Friday, 7 April 2017
Why not 5 stars? After all, it's certainly an intriguing and, overall, engaging book and, as with Massacre of Mankind, Stephen Baxter has certainly done his research and largely succeeded in taking the premise of The Time Machine onto a new level.
Well, for me it's the fact that, towards the latter stages of the book, Stephen seemed to become a little too obsessed with concepts of Time, Space, Multiplicity, etc., such that whereas the first 350 pages had been about the Time Traveller's adventures in the different universes created by his meddlesome adventures, the following 100 pages (involving the mysterious Universal Constructors) became less of an adventure and more of a science paper as Stephen attempted to put into layman's terms concepts which are difficult to grasp and comprehend. He manages it, but only just, and I have to admit that there were a few pages late on where I skimmed through a lot of the 'sciencey-stuff' to get to what was going to happen next to the Time Traveller.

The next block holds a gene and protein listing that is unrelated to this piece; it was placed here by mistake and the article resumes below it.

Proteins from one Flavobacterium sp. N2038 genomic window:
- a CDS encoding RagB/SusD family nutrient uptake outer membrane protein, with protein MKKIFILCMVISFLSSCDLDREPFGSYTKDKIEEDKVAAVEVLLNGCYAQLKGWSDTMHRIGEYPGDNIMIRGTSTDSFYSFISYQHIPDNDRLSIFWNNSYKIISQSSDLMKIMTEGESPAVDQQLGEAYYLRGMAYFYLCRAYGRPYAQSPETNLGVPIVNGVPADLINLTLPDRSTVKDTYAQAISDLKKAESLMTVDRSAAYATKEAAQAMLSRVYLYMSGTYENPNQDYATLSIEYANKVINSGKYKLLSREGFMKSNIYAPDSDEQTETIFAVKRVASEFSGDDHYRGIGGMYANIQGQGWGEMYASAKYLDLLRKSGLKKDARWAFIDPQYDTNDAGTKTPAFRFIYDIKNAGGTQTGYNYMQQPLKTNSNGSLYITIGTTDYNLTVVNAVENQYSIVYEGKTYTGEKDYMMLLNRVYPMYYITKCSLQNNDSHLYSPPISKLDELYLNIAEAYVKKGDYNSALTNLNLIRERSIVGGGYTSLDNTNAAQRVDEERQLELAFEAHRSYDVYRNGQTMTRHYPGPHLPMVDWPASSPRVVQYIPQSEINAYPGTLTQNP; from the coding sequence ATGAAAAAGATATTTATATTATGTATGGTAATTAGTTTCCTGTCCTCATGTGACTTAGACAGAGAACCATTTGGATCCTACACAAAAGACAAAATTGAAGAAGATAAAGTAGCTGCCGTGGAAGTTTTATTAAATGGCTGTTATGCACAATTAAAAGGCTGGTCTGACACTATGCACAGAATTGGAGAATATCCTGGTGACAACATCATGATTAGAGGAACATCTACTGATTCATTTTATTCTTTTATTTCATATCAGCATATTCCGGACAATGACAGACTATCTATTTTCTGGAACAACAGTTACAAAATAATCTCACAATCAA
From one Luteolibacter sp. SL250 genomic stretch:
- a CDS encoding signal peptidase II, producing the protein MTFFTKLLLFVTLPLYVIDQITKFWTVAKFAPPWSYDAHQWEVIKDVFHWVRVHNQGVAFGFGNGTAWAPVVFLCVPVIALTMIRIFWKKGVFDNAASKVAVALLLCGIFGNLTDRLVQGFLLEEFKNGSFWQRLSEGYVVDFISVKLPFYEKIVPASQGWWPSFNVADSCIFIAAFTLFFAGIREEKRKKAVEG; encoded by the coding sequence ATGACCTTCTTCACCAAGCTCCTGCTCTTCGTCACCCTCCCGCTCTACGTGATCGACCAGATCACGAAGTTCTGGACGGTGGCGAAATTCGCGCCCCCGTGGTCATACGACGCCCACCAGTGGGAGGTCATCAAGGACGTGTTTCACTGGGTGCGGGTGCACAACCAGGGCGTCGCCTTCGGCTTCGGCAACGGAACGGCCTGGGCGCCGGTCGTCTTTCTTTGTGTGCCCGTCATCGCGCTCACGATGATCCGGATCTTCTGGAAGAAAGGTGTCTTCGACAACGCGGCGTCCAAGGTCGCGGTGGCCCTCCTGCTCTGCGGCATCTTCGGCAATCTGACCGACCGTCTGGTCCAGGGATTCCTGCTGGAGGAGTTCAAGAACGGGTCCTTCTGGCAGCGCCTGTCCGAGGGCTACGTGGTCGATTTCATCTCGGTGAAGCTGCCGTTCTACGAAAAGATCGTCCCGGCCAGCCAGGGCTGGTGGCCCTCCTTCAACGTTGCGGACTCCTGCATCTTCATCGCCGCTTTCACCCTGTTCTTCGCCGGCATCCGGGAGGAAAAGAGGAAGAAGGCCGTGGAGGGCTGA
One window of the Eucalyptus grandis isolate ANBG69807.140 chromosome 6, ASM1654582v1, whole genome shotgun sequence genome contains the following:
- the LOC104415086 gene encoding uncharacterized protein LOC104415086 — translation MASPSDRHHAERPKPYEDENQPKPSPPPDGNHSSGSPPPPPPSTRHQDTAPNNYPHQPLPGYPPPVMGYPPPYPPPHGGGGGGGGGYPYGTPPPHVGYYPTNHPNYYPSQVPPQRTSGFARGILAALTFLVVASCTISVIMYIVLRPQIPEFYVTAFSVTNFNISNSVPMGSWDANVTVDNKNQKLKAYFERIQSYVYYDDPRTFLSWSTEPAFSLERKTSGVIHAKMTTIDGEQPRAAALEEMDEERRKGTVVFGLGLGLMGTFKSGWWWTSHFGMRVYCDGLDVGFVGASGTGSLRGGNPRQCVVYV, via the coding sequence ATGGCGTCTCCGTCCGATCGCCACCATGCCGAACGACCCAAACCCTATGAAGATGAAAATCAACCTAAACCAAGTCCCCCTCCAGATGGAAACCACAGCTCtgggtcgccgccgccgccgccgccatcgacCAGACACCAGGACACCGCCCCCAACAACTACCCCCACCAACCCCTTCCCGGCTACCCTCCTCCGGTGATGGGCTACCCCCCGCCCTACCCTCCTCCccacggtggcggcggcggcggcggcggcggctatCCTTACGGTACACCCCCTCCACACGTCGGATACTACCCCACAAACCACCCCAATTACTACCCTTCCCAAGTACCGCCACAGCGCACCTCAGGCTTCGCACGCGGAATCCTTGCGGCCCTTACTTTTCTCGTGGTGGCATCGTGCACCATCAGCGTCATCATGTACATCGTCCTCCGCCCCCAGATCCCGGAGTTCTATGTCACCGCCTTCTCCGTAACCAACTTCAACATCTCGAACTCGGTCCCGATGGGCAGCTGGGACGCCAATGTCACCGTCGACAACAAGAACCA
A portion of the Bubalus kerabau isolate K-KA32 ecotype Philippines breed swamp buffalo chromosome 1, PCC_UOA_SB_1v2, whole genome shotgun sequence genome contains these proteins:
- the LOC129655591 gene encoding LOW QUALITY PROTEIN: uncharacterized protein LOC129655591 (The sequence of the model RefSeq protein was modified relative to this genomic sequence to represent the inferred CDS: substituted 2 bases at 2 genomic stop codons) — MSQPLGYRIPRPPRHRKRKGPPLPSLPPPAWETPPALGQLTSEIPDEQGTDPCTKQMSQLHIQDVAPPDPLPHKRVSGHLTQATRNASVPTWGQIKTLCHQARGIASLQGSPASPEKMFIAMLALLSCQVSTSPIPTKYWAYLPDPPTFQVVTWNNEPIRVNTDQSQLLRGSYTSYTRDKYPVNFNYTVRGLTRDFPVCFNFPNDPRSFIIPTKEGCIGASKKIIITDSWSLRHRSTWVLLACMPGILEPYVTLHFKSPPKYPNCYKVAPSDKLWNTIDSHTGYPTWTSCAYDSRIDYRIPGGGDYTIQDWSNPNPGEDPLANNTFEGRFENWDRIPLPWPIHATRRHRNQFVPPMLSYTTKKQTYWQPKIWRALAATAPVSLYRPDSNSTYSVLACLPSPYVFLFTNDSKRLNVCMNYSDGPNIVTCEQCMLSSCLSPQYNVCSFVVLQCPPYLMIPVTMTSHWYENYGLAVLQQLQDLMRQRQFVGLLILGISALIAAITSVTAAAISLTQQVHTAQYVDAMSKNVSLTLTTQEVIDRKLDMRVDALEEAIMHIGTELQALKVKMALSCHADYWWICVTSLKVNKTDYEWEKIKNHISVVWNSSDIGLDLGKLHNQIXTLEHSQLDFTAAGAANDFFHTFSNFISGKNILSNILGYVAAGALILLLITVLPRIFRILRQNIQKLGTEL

The Time Traveller storyline, and most importantly his attempts to rescue Weena from the Morlocks, re-asserted itself (thankfully) towards the end and Stephen finished the book with an intriguing cliffhanger of sorts.
All in all, very much worth reading, but just be prepared for a bit of a science-lesson bog three-quarters of the way through.